Medical data sought over Garda claims

 

THE RISK of contracting HIV or Hepatitis C from saliva can be as low as one in 100,000, a High Court judge was told yesterday.

Ms Justice Mary Irvine had sought medical evidence as to the level of risk as a result of the high number of Garda compensation claims involving fear of transmission of such diseases coming before the court.

Colm Bergin, a consultant in infectious diseases, told the court that in 10 years’ practice he had never come across a case of transmission of HIV or Hepatitis C through saliva.

The judge heard that transmission of such diseases through contact with blood was also negligible.

She had expressed concern as to how well gardaí were educated about risks to members contracting saliva and blood transmitted diseases through bites, spittle or needle stick injuries.

“Such attacks are happening on a daily basis and there are huge numbers of compensation cases coming before the court,” the judge said.

She has asked for reports on the risks involved and what is being done to reassure gardaí injured in assaults as to the low level of risk.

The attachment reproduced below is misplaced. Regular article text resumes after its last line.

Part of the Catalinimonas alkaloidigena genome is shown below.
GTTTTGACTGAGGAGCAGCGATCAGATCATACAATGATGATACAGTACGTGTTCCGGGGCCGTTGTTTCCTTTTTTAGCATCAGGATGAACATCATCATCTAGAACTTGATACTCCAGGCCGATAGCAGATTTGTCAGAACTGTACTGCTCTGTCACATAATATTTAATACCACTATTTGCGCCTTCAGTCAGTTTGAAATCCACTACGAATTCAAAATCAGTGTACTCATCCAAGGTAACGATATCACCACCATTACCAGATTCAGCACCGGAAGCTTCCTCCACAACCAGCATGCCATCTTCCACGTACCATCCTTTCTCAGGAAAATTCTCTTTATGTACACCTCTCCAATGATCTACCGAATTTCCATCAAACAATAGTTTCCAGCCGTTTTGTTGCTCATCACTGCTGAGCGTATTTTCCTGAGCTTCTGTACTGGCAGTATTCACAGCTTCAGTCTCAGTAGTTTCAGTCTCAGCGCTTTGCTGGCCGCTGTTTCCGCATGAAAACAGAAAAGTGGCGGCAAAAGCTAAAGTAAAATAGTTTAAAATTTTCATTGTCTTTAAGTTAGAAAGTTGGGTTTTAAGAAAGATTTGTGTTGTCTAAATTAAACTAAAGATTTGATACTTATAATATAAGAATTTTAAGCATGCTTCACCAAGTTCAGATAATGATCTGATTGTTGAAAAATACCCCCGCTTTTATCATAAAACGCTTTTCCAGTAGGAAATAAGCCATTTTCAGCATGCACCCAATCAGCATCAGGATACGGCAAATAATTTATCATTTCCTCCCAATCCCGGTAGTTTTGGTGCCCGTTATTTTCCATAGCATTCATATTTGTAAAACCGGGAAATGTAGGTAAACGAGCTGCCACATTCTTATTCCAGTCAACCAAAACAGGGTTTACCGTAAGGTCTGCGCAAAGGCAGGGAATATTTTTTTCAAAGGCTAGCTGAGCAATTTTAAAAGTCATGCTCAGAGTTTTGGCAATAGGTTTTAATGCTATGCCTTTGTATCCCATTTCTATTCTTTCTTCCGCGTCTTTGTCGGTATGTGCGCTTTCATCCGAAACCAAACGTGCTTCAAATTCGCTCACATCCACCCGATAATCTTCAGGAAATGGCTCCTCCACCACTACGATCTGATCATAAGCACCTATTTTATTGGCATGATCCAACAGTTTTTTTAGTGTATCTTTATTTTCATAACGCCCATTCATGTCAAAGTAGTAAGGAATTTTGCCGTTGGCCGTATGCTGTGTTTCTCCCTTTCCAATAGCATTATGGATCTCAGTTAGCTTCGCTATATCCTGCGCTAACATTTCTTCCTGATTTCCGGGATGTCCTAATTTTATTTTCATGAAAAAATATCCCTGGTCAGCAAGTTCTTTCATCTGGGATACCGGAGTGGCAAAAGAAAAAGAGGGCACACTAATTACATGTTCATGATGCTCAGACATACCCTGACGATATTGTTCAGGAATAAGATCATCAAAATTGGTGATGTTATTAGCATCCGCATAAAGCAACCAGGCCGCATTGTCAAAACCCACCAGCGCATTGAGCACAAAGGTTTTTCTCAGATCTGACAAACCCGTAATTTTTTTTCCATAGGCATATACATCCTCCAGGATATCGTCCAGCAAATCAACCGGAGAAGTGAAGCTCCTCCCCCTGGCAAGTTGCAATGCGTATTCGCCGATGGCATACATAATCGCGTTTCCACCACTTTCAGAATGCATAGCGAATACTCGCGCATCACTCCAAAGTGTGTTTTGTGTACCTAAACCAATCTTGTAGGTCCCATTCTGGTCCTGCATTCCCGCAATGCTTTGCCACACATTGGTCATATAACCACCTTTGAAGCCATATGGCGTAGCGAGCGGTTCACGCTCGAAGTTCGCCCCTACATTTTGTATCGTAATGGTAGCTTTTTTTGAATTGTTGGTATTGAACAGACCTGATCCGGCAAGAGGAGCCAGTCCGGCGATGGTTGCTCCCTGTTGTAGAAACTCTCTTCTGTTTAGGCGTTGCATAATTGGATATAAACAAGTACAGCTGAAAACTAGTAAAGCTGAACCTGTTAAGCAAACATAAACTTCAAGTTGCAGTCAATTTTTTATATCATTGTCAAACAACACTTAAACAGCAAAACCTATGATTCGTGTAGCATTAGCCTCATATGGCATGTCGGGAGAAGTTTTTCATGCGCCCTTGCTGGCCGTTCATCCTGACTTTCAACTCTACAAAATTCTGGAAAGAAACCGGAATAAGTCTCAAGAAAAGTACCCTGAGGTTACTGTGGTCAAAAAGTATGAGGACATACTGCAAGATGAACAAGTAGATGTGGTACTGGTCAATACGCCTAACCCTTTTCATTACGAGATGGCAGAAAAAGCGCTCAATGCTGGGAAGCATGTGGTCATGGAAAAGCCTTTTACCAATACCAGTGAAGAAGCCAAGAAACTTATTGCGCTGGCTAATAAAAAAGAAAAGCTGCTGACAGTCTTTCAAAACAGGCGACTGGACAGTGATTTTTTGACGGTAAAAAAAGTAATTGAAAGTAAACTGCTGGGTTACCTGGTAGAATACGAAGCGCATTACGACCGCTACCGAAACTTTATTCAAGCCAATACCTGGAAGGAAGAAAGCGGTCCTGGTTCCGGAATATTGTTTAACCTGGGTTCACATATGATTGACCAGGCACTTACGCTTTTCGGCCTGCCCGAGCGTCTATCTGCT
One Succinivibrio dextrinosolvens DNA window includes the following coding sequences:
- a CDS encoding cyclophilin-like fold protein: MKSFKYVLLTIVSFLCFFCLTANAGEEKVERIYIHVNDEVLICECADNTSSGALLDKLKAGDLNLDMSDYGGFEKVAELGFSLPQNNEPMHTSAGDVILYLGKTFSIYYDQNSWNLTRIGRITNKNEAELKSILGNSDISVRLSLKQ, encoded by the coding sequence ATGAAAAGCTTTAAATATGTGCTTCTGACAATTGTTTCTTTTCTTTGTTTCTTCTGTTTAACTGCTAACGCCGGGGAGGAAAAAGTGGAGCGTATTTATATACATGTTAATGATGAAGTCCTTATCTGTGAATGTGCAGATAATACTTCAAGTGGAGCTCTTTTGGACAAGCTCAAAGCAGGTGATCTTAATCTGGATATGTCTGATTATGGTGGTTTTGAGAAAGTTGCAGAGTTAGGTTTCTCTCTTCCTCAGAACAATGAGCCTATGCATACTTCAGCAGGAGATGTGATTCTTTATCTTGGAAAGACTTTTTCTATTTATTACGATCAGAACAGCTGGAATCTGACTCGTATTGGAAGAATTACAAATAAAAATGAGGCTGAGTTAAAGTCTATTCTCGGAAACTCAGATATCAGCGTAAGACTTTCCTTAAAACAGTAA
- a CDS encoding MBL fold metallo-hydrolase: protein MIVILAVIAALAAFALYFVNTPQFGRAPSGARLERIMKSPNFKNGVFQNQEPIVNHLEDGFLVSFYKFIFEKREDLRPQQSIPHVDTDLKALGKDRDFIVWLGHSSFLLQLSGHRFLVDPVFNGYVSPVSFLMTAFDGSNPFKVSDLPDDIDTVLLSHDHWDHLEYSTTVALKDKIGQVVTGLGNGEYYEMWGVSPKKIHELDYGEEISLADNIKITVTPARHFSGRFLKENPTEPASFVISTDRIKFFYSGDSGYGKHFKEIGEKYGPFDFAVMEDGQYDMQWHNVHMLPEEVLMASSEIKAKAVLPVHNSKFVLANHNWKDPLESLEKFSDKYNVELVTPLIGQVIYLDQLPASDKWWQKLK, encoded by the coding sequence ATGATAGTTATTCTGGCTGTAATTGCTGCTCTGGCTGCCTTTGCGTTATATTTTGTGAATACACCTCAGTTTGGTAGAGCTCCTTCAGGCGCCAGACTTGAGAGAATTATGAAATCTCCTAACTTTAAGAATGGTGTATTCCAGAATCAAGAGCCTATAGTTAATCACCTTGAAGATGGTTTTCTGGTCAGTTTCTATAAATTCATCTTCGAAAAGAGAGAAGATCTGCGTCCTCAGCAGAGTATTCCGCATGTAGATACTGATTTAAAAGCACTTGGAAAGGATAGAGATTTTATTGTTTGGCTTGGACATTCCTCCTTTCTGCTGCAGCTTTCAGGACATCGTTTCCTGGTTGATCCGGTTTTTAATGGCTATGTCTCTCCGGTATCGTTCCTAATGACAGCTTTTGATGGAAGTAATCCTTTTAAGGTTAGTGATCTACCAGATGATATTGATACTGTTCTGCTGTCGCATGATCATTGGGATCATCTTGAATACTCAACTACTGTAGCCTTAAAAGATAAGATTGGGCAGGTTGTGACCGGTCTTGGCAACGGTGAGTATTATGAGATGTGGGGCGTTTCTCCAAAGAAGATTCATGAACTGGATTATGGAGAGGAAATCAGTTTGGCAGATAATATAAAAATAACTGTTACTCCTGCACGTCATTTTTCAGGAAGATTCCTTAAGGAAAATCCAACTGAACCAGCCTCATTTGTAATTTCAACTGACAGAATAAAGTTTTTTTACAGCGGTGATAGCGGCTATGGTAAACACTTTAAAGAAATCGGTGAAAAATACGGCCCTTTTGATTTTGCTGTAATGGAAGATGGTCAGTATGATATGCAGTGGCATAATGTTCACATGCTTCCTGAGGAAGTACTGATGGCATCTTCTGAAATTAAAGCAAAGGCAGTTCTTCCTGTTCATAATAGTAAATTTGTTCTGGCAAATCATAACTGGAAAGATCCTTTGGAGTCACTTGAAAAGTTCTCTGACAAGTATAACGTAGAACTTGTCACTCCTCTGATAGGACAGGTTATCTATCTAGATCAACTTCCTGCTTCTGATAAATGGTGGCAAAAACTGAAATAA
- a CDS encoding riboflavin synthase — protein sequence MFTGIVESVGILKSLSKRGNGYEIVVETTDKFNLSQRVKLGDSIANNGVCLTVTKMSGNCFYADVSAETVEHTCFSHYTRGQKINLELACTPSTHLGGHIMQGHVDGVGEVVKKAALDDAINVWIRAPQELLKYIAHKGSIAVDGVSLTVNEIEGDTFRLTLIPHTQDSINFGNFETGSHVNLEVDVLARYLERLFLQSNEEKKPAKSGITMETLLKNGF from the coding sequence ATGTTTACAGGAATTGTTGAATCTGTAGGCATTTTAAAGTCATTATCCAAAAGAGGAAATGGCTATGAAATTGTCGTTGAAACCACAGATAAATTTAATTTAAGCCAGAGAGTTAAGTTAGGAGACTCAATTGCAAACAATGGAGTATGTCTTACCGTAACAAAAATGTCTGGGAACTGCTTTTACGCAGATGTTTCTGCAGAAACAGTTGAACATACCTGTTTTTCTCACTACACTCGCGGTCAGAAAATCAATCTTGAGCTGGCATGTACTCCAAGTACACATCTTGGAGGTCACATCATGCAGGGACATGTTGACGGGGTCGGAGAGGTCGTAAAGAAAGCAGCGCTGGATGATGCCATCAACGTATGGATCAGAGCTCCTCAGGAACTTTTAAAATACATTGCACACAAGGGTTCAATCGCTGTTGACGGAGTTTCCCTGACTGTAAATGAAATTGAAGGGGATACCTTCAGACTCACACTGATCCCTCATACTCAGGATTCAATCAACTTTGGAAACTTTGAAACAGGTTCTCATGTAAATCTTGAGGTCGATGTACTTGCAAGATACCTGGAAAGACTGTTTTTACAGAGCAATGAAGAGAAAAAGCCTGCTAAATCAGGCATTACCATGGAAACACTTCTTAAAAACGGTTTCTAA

Garda Donnacha Maguire, of Old Balreask Woods, Navan, Co Meath, had earlier told the court he had been “petrified” and suffered nightmares and sleeplessness after having been bitten during the arrest of a known drug user.

Garda Maguire, who was attached to Pearse Street Garda station, Dublin, told the court he had bled after the man had bitten into his lower left arm and had broken his skin.

He had not been fully relieved of his fears until he had been given the all clear six months after blood tests had been taken immediately after the April 2002 incident.

Judge Irvine awarded him €8,000 compensation for physical and psychological suffering as a result of the assault.

She said injured gardaí had to be compensated. But, she added, the court needed to to be fully informed as to what it was compensating gardaí for.